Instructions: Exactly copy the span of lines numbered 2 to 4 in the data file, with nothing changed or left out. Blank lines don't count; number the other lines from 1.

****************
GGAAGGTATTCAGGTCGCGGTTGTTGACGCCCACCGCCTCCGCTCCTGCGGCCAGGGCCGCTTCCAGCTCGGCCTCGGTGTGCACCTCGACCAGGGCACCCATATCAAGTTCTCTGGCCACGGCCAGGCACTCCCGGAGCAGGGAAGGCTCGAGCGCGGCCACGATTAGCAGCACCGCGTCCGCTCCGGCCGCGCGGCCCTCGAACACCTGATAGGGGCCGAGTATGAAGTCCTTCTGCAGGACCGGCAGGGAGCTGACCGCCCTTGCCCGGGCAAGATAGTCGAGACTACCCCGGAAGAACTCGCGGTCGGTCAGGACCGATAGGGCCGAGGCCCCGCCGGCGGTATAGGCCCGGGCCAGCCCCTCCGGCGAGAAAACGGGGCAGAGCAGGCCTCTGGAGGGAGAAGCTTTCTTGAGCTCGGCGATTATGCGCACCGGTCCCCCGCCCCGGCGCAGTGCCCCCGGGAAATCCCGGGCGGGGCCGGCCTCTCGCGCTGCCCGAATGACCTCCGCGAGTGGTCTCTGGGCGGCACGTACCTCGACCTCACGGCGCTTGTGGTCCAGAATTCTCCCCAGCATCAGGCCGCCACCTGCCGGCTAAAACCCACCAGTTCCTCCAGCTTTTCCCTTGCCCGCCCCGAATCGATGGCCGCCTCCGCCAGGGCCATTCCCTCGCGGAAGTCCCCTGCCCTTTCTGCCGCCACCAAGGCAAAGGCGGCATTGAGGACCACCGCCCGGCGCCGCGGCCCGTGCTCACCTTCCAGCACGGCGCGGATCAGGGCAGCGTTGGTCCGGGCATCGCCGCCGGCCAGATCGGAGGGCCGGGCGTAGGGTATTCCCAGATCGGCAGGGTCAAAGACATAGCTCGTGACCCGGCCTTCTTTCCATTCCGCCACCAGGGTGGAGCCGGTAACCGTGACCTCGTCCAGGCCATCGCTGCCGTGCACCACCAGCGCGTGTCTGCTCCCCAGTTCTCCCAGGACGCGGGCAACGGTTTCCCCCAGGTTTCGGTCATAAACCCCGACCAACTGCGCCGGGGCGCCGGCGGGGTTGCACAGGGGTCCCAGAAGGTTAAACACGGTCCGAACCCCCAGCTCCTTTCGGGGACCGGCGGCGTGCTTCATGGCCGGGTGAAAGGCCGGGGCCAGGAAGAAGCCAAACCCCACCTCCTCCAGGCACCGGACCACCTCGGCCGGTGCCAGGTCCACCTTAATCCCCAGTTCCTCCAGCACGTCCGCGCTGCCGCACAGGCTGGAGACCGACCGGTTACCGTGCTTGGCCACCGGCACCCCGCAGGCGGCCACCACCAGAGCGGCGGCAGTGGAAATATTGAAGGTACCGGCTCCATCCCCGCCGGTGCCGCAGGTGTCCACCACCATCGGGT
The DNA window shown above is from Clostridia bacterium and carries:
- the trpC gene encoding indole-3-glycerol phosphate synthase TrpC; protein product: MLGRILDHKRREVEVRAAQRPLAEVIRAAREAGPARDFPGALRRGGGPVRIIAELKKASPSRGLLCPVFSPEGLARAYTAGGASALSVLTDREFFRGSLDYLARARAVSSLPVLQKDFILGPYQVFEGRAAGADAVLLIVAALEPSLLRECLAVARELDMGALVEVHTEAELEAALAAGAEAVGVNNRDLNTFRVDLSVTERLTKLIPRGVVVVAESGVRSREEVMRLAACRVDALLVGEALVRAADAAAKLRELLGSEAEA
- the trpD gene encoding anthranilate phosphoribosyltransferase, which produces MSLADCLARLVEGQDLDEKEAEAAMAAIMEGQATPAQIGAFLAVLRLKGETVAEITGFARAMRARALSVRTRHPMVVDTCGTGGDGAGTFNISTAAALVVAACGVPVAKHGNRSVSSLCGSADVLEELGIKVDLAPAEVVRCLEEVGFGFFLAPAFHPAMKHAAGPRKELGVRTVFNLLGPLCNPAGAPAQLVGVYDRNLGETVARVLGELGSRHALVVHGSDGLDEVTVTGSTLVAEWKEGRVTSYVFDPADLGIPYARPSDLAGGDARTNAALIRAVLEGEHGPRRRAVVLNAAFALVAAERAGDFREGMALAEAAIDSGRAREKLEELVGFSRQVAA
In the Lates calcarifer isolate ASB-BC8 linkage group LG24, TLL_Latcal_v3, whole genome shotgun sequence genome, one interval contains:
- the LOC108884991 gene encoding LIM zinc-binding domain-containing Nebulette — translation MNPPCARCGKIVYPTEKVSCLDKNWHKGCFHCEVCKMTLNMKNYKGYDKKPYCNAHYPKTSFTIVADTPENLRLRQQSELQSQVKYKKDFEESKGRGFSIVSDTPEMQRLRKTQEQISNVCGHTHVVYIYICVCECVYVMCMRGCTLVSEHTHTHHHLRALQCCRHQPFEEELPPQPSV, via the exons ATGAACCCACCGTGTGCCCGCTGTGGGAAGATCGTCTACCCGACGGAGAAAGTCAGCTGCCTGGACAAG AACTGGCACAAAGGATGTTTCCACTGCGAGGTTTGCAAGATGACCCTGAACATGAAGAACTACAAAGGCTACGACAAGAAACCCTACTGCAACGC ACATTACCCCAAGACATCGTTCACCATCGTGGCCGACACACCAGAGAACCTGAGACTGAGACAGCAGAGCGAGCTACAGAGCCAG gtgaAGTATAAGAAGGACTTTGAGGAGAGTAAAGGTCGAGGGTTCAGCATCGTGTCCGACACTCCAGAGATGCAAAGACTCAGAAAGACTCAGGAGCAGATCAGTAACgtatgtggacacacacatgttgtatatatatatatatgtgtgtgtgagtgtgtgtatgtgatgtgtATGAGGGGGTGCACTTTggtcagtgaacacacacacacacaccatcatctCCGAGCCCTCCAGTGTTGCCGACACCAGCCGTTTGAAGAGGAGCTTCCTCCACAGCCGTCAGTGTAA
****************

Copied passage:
The DNA window shown above is from Clostridia bacterium and carries:
- the trpC gene encoding indole-3-glycerol phosphate synthase TrpC; protein product: MLGRILDHKRREVEVRAAQRPLAEVIRAAREAGPARDFPGALRRGGGPVRIIAELKKASPSRGLLCPVFSPEGLARAYTAGGASALSVLTDREFFRGSLDYLARARAVSSLPVLQKDFILGPYQVFEGRAAGADAVLLIVAALEPSLLRECLAVARELDMGALVEVHTEAELEAALAAGAEAVGVNNRDLNTFRVDLSVTERLTKLIPRGVVVVAESGVRSREEVMRLAACRVDALLVGEALVRAADAAAKLRELLGSEAEA
- the trpD gene encoding anthranilate phosphoribosyltransferase, which produces MSLADCLARLVEGQDLDEKEAEAAMAAIMEGQATPAQIGAFLAVLRLKGETVAEITGFARAMRARALSVRTRHPMVVDTCGTGGDGAGTFNISTAAALVVAACGVPVAKHGNRSVSSLCGSADVLEELGIKVDLAPAEVVRCLEEVGFGFFLAPAFHPAMKHAAGPRKELGVRTVFNLLGPLCNPAGAPAQLVGVYDRNLGETVARVLGELGSRHALVVHGSDGLDEVTVTGSTLVAEWKEGRVTSYVFDPADLGIPYARPSDLAGGDARTNAALIRAVLEGEHGPRRRAVVLNAAFALVAAERAGDFREGMALAEAAIDSGRAREKLEELVGFSRQVAA